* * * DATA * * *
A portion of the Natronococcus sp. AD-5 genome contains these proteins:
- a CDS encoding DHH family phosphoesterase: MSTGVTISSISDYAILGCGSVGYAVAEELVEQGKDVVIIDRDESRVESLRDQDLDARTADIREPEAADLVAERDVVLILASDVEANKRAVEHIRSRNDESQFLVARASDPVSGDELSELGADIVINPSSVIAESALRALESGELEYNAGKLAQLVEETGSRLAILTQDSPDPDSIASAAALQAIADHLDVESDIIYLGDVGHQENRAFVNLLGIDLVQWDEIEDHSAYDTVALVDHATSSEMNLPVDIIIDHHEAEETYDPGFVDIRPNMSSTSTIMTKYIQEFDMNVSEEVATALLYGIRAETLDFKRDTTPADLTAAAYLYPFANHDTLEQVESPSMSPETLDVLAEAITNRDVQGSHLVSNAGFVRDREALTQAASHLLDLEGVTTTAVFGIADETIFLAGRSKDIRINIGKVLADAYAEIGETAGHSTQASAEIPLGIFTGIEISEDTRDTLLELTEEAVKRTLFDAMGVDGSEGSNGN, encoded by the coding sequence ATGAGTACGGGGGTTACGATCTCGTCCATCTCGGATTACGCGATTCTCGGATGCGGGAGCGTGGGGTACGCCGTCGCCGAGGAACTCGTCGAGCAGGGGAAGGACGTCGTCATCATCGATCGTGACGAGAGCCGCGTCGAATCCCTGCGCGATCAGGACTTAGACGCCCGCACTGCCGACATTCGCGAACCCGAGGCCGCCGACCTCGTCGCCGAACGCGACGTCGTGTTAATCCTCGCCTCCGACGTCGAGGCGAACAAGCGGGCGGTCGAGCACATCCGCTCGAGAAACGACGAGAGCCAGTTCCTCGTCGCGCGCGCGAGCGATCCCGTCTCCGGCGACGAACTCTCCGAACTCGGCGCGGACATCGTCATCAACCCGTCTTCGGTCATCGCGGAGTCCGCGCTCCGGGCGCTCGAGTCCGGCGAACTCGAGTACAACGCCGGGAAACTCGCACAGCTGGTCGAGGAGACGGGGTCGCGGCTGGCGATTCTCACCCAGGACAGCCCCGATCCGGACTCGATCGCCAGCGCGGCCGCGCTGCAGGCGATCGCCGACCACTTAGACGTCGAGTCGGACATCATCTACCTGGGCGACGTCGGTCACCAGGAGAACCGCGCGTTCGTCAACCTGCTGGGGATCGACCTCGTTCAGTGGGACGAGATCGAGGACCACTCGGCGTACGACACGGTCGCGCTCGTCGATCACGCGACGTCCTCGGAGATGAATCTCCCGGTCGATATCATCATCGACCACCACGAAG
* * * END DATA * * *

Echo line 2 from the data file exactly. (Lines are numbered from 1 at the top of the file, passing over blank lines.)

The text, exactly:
- a CDS encoding DHH family phosphoesterase: MSTGVTISSISDYAILGCGSVGYAVAEELVEQGKDVVIIDRDESRVESLRDQDLDARTADIREPEAADLVAERDVVLILASDVEANKRAVEHIRSRNDESQFLVARASDPVSGDELSELGADIVINPSSVIAESALRALESGELEYNAGKLAQLVEETGSRLAILTQDSPDPDSIASAAALQAIADHLDVESDIIYLGDVGHQENRAFVNLLGIDLVQWDEIEDHSAYDTVALVDHATSSEMNLPVDIIIDHHEAEETYDPGFVDIRPNMSSTSTIMTKYIQEFDMNVSEEVATALLYGIRAETLDFKRDTTPADLTAAAYLYPFANHDTLEQVESPSMSPETLDVLAEAITNRDVQGSHLVSNAGFVRDREALTQAASHLLDLEGVTTTAVFGIADETIFLAGRSKDIRINIGKVLADAYAEIGETAGHSTQASAEIPLGIFTGIEISEDTRDTLLELTEEAVKRTLFDAMGVDGSEGSNGN, encoded by the coding sequence ATGAGTACGGGGGTTACGATCTCGTCCATCTCGGATTACGCGATTCTCGGATGCGGGAGCGTGGGGTACGCCGTCGCCGAGGAACTCGTCGAGCAGGGGAAGGACGTCGTCATCATCGATCGTGACGAGAGCCGCGTCGAATCCCTGCGCGATCAGGACTTAGACGCCCGCACTGCCGACATTCGCGAACCCGAGGCCGCCGACCTCGTCGCCGAACGCGACGTCGTGTTAATCCTCGCCTCCGACGTCGAGGCGAACAAGCGGGCGGTCGAGCACATCCGCTCGAGAAACGACGAGAGCCAGTTCCTCGTCGCGCGCGCGAGCGATCCCGTCTCCGGCGACGAACTCTCCGAACTCGGCGCGGACATCGTCATCAACCCGTCTTCGGTCATCGCGGAGTCCGCGCTCCGGGCGCTCGAGTCCGGCGAACTCGAGTACAACGCCGGGAAACTCGCACAGCTGGTCGAGGAGACGGGGTCGCGGCTGGCGATTCTCACCCAGGACAGCCCCGATCCGGACTCGATCGCCAGCGCGGCCGCGCTGCAGGCGATCGCCGACCACTTAGACGTCGAGTCGGACATCATCTACCTGGGCGACGTCGGTCACCAGGAGAACCGCGCGTTCGTCAACCTGCTGGGGATCGACCTCGTTCAGTGGGACGAGATCGAGGACCACTCGGCGTACGACACGGTCGCGCTCGTCGATCACGCGACGTCCTCGGAGATGAATCTCCCGGTCGATATCATCATCGACCACCACGAAG